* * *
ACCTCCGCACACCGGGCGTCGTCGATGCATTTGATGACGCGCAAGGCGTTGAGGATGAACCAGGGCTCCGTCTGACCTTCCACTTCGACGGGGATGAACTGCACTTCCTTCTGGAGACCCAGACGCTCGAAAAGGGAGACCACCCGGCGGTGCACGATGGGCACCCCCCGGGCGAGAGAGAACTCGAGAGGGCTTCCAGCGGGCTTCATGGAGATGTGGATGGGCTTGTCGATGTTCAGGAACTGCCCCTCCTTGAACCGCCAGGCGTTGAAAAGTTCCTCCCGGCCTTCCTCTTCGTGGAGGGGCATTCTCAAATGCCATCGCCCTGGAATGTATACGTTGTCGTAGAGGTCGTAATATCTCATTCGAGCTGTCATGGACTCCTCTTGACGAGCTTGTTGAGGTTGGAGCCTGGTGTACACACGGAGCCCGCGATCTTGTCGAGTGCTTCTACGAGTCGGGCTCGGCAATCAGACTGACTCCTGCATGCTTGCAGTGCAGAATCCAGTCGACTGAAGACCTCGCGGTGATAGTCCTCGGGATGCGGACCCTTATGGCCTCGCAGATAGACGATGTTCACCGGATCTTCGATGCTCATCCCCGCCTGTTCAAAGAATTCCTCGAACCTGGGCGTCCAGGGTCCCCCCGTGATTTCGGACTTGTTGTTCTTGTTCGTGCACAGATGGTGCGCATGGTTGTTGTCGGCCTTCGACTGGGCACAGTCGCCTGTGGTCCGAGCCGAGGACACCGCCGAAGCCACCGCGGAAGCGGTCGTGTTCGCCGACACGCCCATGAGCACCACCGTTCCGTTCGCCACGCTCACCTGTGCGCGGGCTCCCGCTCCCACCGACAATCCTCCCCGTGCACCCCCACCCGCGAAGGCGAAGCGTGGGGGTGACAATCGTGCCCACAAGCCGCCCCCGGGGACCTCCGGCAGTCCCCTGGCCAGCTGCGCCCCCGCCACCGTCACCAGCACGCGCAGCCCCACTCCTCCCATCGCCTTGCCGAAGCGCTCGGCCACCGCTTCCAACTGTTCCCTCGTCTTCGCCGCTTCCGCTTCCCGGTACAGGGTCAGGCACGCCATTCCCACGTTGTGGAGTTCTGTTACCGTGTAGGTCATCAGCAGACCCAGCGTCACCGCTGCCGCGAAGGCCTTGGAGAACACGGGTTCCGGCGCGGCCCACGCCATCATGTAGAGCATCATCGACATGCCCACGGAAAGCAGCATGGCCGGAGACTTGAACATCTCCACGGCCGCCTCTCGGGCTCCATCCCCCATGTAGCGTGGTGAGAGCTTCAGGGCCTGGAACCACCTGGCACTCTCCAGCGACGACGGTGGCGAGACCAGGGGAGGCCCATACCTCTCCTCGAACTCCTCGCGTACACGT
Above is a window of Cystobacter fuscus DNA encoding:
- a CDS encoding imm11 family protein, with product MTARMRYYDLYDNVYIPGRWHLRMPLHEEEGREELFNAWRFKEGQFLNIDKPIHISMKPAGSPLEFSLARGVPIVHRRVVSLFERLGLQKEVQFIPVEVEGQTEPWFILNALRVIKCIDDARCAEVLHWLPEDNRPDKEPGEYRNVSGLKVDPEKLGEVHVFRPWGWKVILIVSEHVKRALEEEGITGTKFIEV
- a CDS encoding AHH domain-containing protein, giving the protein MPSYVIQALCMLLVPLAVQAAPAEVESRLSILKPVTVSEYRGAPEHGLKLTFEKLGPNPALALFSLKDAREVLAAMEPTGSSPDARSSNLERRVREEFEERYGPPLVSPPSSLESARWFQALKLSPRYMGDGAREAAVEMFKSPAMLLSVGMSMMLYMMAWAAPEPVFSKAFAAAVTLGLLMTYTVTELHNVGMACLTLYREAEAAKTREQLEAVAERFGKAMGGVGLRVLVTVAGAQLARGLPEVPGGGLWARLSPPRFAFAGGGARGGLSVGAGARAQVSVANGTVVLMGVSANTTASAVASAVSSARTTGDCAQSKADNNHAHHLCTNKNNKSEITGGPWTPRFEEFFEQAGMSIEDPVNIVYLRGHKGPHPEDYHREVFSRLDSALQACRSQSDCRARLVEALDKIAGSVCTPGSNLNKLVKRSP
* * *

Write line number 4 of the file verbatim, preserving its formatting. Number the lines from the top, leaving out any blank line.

- a CDS encoding AHH domain-containing protein, giving the protein MPSYVIQALCMLLVPLAVQAAPAEVESRLSILKPVTVSEYRGAPEHGLKLTFEKLGPNPALALFSLKDAREVLAAMEPTGSSPDARSSNLERRVREEFEERYGPPLVSPPSSLESARWFQALKLSPRYMGDGAREAAVEMFKSPAMLLSVGMSMMLYMMAWAAPEPVFSKAFAAAVTLGLLMTYTVTELHNVGMACLTLYREAEAAKTREQLEAVAERFGKAMGGVGLRVLVTVAGAQLARGLPEVPGGGLWARLSPPRFAFAGGGARGGLSVGAGARAQVSVANGTVVLMGVSANTTASAVASAVSSARTTGDCAQSKADNNHAHHLCTNKNNKSEITGGPWTPRFEEFFEQAGMSIEDPVNIVYLRGHKGPHPEDYHREVFSRLDSALQACRSQSDCRARLVEALDKIAGSVCTPGSNLNKLVKRSP